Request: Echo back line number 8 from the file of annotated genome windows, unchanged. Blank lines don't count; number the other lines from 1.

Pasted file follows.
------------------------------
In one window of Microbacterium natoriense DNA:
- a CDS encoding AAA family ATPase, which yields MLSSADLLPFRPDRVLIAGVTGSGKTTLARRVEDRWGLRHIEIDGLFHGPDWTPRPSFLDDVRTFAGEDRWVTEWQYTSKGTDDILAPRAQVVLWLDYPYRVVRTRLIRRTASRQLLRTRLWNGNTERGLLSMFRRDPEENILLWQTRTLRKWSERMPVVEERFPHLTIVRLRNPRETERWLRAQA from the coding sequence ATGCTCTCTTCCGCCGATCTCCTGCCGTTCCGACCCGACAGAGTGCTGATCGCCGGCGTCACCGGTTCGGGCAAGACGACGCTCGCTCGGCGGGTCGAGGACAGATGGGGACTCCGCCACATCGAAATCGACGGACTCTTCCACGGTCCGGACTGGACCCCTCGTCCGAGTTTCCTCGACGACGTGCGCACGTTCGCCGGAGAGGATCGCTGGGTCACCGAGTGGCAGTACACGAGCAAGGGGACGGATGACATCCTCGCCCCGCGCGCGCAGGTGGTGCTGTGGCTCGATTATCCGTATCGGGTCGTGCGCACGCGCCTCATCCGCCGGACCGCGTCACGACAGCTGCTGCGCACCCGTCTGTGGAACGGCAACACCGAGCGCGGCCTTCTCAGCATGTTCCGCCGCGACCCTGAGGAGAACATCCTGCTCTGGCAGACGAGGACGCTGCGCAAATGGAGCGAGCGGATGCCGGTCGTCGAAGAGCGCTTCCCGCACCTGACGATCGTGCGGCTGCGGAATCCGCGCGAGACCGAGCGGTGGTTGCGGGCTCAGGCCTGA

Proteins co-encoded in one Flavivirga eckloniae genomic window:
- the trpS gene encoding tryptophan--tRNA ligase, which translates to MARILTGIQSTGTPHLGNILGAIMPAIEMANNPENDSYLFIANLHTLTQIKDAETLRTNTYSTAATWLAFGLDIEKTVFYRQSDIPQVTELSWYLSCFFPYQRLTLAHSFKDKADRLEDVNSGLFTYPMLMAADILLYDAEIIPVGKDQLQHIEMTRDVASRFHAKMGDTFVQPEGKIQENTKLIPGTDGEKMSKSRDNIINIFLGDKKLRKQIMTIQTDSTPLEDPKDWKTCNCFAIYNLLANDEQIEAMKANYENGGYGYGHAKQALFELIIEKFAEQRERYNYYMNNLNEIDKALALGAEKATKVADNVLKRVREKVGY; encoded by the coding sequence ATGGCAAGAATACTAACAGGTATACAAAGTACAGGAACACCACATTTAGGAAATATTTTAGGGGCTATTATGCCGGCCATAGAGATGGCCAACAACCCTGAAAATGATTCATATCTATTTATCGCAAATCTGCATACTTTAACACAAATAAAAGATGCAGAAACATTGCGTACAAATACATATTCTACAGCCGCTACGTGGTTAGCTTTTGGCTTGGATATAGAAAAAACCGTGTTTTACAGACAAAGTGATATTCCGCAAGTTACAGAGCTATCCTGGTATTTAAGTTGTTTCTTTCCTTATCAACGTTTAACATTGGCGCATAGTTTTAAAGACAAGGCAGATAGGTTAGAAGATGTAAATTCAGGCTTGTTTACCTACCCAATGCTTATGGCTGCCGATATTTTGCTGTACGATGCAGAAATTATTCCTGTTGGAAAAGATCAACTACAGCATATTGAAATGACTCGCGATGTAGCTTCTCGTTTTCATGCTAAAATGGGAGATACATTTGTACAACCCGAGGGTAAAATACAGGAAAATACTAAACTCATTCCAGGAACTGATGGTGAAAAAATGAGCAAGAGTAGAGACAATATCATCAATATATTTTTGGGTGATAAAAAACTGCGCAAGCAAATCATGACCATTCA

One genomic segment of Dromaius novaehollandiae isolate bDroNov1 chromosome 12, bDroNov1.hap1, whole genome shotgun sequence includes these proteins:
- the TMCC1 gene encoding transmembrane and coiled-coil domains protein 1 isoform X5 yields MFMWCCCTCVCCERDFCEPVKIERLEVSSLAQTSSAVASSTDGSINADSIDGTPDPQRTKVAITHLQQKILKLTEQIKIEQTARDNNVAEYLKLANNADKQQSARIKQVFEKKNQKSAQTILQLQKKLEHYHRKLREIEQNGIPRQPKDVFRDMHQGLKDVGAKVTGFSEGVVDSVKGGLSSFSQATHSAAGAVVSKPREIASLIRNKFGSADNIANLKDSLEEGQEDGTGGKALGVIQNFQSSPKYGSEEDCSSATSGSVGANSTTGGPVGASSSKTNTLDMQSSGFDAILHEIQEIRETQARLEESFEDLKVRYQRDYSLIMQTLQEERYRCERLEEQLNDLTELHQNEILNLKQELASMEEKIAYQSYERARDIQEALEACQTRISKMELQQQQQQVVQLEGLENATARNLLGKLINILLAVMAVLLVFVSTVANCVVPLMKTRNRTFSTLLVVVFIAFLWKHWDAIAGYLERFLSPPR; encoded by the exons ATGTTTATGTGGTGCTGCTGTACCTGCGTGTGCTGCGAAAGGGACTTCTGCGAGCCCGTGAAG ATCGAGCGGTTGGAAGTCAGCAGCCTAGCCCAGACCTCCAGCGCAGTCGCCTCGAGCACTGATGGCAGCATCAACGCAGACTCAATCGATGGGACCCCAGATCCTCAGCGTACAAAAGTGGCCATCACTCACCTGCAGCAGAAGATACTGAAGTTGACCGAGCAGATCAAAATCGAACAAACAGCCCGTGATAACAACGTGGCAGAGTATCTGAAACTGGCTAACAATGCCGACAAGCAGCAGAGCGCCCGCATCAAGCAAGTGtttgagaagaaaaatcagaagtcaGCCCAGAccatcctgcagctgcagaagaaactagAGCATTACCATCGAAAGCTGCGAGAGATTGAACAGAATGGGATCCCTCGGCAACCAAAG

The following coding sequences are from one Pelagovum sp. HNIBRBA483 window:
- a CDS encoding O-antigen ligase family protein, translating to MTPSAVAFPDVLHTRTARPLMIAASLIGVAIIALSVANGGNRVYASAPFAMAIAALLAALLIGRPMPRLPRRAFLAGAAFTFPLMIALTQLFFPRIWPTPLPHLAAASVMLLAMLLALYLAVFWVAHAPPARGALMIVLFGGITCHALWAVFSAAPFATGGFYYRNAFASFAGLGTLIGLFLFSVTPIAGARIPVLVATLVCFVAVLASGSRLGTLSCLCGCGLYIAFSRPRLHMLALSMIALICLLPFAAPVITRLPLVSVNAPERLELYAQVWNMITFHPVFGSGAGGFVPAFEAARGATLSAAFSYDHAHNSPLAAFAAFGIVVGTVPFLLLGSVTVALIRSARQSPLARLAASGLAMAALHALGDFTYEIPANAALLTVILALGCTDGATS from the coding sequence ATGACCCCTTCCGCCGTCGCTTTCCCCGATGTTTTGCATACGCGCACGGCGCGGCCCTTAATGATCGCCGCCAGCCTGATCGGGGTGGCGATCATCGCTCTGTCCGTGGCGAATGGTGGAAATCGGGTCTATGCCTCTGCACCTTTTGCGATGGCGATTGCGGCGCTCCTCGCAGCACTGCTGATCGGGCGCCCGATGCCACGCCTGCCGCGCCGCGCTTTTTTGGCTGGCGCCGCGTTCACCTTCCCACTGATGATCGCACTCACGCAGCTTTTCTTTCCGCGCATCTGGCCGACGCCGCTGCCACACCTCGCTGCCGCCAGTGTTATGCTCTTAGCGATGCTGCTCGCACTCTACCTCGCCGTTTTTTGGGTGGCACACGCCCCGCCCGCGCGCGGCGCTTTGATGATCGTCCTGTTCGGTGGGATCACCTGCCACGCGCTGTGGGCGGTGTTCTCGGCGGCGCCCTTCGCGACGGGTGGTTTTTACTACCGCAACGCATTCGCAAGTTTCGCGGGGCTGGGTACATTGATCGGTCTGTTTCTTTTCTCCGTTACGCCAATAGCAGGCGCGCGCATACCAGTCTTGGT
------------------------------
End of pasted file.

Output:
- a CDS encoding O-antigen ligase family protein, translating to MTPSAVAFPDVLHTRTARPLMIAASLIGVAIIALSVANGGNRVYASAPFAMAIAALLAALLIGRPMPRLPRRAFLAGAAFTFPLMIALTQLFFPRIWPTPLPHLAAASVMLLAMLLALYLAVFWVAHAPPARGALMIVLFGGITCHALWAVFSAAPFATGGFYYRNAFASFAGLGTLIGLFLFSVTPIAGARIPVLVATLVCFVAVLASGSRLGTLSCLCGCGLYIAFSRPRLHMLALSMIALICLLPFAAPVITRLPLVSVNAPERLELYAQVWNMITFHPVFGSGAGGFVPAFEAARGATLSAAFSYDHAHNSPLAAFAAFGIVVGTVPFLLLGSVTVALIRSARQSPLARLAASGLAMAALHALGDFTYEIPANAALLTVILALGCTDGATS from the coding sequence ATGACCCCTTCCGCCGTCGCTTTCCCCGATGTTTTGCATACGCGCACGGCGCGGCCCTTAATGATCGCCGCCAGCCTGATCGGGGTGGCGATCATCGCTCTGTCCGTGGCGAATGGTGGAAATCGGGTCTATGCCTCTGCACCTTTTGCGATGGCGATTGCGGCGCTCCTCGCAGCACTGCTGATCGGGCGCCCGATGCCACGCCTGCCGCGCCGCGCTTTTTTGGCTGGCGCCGCGTTCACCTTCCCACTGATGATCGCACTCACGCAGCTTTTCTTTCCGCGCATCTGGCCGACGCCGCTGCCACACCTCGCTGCCGCCAGTGTTATGCTCTTAGCGATGCTGCTCGCACTCTACCTCGCCGTTTTTTGGGTGGCACACGCCCCGCCCGCGCGCGGCGCTTTGATGATCGTCCTGTTCGGTGGGATCACCTGCCACGCGCTGTGGGCGGTGTTCTCGGCGGCGCCCTTCGCGACGGGTGGTTTTTACTACCGCAACGCATTCGCAAGTTTCGCGGGGCTGGGTACATTGATCGGTCTGTTTCTTTTCTCCGTTACGCCAATAGCAGGCGCGCGCATACCAGTCTTGGT